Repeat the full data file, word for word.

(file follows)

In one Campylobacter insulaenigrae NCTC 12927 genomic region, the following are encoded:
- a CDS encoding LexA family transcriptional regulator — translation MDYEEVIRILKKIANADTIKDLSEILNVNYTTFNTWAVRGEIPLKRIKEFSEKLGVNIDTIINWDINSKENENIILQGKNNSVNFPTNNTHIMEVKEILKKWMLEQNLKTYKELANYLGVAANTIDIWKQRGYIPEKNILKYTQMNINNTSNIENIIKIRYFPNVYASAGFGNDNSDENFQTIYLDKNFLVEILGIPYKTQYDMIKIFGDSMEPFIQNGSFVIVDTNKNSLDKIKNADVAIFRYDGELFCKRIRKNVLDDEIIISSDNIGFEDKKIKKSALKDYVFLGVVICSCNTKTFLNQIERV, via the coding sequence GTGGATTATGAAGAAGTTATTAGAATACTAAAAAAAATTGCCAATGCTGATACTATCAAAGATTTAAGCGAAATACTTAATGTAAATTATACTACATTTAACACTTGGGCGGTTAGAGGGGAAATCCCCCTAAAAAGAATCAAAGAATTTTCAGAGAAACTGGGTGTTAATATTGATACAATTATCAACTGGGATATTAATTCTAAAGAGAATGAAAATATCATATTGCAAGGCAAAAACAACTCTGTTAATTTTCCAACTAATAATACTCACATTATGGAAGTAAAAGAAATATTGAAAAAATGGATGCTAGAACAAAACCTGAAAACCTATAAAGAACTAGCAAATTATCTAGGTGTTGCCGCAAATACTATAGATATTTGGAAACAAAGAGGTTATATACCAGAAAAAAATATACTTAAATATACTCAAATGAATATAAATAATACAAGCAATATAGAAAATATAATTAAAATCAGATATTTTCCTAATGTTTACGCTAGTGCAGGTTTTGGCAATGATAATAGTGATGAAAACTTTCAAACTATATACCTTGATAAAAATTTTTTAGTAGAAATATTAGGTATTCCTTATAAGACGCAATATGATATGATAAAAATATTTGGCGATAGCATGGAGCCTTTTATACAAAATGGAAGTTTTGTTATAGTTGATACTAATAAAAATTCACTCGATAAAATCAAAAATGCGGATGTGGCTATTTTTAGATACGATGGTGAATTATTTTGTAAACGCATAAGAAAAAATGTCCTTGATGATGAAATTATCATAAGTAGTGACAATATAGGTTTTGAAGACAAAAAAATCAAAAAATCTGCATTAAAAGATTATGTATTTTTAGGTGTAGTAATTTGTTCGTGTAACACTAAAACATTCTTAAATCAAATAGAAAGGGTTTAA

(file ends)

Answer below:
In one Campylobacter insulaenigrae NCTC 12927 genomic region, the following are encoded:
- a CDS encoding LexA family transcriptional regulator — translation MDYEEVIRILKKIANADTIKDLSEILNVNYTTFNTWAVRGEIPLKRIKEFSEKLGVNIDTIINWDINSKENENIILQGKNNSVNFPTNNTHIMEVKEILKKWMLEQNLKTYKELANYLGVAANTIDIWKQRGYIPEKNILKYTQMNINNTSNIENIIKIRYFPNVYASAGFGNDNSDENFQTIYLDKNFLVEILGIPYKTQYDMIKIFGDSMEPFIQNGSFVIVDTNKNSLDKIKNADVAIFRYDGELFCKRIRKNVLDDEIIISSDNIGFEDKKIKKSALKDYVFLGVVICSCNTKTFLNQIERV, via the coding sequence GTGGATTATGAAGAAGTTATTAGAATACTAAAAAAAATTGCCAATGCTGATACTATCAAAGATTTAAGCGAAATACTTAATGTAAATTATACTACATTTAACACTTGGGCGGTTAGAGGGGAAATCCCCCTAAAAAGAATCAAAGAATTTTCAGAGAAACTGGGTGTTAATATTGATACAATTATCAACTGGGATATTAATTCTAAAGAGAATGAAAATATCATATTGCAAGGCAAAAACAACTCTGTTAATTTTCCAACTAATAATACTCACATTATGGAAGTAAAAGAAATATTGAAAAAATGGATGCTAGAACAAAACCTGAAAACCTATAAAGAACTAGCAAATTATCTAGGTGTTGCCGCAAATACTATAGATATTTGGAAACAAAGAGGTTATATACCAGAAAAAAATATACTTAAATATACTCAAATGAATATAAATAATACAAGCAATATAGAAAATATAATTAAAATCAGATATTTTCCTAATGTTTACGCTAGTGCAGGTTTTGGCAATGATAATAGTGATGAAAACTTTCAAACTATATACCTTGATAAAAATTTTTTAGTAGAAATATTAGGTATTCCTTATAAGACGCAATATGATATGATAAAAATATTTGGCGATAGCATGGAGCCTTTTATACAAAATGGAAGTTTTGTTATAGTTGATACTAATAAAAATTCACTCGATAAAATCAAAAATGCGGATGTGGCTATTTTTAGATACGATGGTGAATTATTTTGTAAACGCATAAGAAAAAATGTCCTTGATGATGAAATTATCATAAGTAGTGACAATATAGGTTTTGAAGACAAAAAAATCAAAAAATCTGCATTAAAAGATTATGTATTTTTAGGTGTAGTAATTTGTTCGTGTAACACTAAAACATTCTTAAATCAAATAGAAAGGGTTTAA